EESC consults civil society on cybersecurity

The EESC urges the EU and its Member States to adopt a European-level cybersecurity model, to strengthen the mandate of the European cybersecurity agency and, lastly, to establish an effective European certification scheme for online services and products.

These are the key conclusions of the public hearing on the Cybersecurity Act held in Brussels on 9 January 2018 which will feed into the EESC opinion being drafted by Alberto Mazzola and Antonio Longo of the Section for Transport, Energy, Infrastructure and the Information Society (TEN).

The EESC broadly supports the cybersecurity package set out in the European Commission proposal submitted to the Council in September 2017 and flags up the following measures.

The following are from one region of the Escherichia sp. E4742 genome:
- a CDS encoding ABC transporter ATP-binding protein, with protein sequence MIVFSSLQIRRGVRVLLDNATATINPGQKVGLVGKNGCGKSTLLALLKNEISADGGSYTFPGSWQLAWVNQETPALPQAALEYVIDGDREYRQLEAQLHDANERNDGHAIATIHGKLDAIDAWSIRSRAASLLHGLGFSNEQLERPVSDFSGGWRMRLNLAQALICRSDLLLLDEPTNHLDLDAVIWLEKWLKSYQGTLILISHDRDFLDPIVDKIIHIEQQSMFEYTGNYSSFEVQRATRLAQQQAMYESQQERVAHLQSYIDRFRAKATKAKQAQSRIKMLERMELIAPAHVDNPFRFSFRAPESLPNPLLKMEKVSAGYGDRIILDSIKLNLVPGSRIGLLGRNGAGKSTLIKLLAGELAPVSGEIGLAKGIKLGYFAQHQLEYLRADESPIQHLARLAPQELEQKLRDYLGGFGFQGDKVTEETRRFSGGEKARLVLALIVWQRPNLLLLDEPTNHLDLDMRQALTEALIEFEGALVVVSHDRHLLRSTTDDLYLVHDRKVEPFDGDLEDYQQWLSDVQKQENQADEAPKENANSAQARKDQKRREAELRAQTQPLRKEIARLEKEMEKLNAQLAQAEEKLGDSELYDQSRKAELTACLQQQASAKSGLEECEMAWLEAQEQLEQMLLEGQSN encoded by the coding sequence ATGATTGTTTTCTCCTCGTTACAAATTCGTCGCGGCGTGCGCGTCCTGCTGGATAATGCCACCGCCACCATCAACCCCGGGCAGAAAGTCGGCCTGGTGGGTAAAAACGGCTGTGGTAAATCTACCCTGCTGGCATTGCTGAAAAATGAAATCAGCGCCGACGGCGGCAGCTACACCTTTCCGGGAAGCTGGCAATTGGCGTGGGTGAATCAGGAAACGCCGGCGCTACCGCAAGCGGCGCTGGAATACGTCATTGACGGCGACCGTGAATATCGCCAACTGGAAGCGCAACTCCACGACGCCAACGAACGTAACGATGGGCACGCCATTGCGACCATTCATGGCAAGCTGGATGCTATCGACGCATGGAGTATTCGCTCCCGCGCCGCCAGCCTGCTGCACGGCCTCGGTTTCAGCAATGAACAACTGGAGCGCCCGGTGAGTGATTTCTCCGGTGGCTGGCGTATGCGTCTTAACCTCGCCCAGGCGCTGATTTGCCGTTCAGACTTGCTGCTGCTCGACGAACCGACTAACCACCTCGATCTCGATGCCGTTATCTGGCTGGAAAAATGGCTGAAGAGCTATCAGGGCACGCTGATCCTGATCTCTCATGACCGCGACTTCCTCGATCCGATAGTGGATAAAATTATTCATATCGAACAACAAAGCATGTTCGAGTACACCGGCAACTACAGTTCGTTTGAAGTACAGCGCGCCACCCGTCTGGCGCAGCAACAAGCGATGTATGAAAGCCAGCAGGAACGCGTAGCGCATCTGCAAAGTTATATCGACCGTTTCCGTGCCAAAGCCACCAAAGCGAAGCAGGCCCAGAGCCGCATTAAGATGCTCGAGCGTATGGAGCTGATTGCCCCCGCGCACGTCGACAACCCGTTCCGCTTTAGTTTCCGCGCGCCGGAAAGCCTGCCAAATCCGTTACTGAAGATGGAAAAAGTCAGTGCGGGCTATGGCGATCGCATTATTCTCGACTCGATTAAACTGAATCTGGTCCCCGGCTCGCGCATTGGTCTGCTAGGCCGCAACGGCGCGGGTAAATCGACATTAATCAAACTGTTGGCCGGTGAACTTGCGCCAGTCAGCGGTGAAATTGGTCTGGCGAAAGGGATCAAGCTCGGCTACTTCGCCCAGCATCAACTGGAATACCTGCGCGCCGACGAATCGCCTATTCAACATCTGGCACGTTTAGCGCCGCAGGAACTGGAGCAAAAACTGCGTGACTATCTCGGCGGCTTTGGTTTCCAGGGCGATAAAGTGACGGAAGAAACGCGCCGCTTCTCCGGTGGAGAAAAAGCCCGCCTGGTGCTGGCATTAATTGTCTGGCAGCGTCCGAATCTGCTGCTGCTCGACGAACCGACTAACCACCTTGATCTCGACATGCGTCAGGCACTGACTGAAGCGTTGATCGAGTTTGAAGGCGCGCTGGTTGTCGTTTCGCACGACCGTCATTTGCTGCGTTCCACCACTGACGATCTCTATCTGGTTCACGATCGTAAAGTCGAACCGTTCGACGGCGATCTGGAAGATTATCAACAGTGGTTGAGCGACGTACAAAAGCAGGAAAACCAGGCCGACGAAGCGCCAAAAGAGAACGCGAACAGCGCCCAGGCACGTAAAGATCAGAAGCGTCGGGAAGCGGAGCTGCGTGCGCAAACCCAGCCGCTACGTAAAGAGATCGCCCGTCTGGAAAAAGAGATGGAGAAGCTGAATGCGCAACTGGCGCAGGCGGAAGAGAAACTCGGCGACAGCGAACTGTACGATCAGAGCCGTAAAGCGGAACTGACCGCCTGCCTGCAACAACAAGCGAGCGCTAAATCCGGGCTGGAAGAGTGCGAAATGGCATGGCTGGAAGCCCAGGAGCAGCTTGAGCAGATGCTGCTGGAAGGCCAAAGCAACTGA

• A European cybersecurity model

The concept of cybersecurity has emerged worldwide. It is a global challenge as attacks may take place anywhere and target individuals, civil society organisations, social systems and economic sectors across any Member State. This is why the EESC is encouraging the EU to take the necessary steps and agree on a model of resilience against such attacks at European level.

  • A stronger EU cybersecurity agency

The European Union Agency for Network and Information Security (ENISA) is a centre of expertise for cybersecurity in Europe and is currently based in Greece. The EESC believes it should be developed, made permanent and endowed with more resources. It should focus on e‑government and universal services (e-health) as well as preventing and combating ID theft and online fraud.

  • A European cybersecurity certification

In order to guarantee a high level of security, the EESC recommends establishing an EU cybersecurity certification framework, based on commonly defined cybersecurity and ICT standards at European level. Online services and products could then be certified with a proper labelling system, with a view to improving consumer confidence. (mp)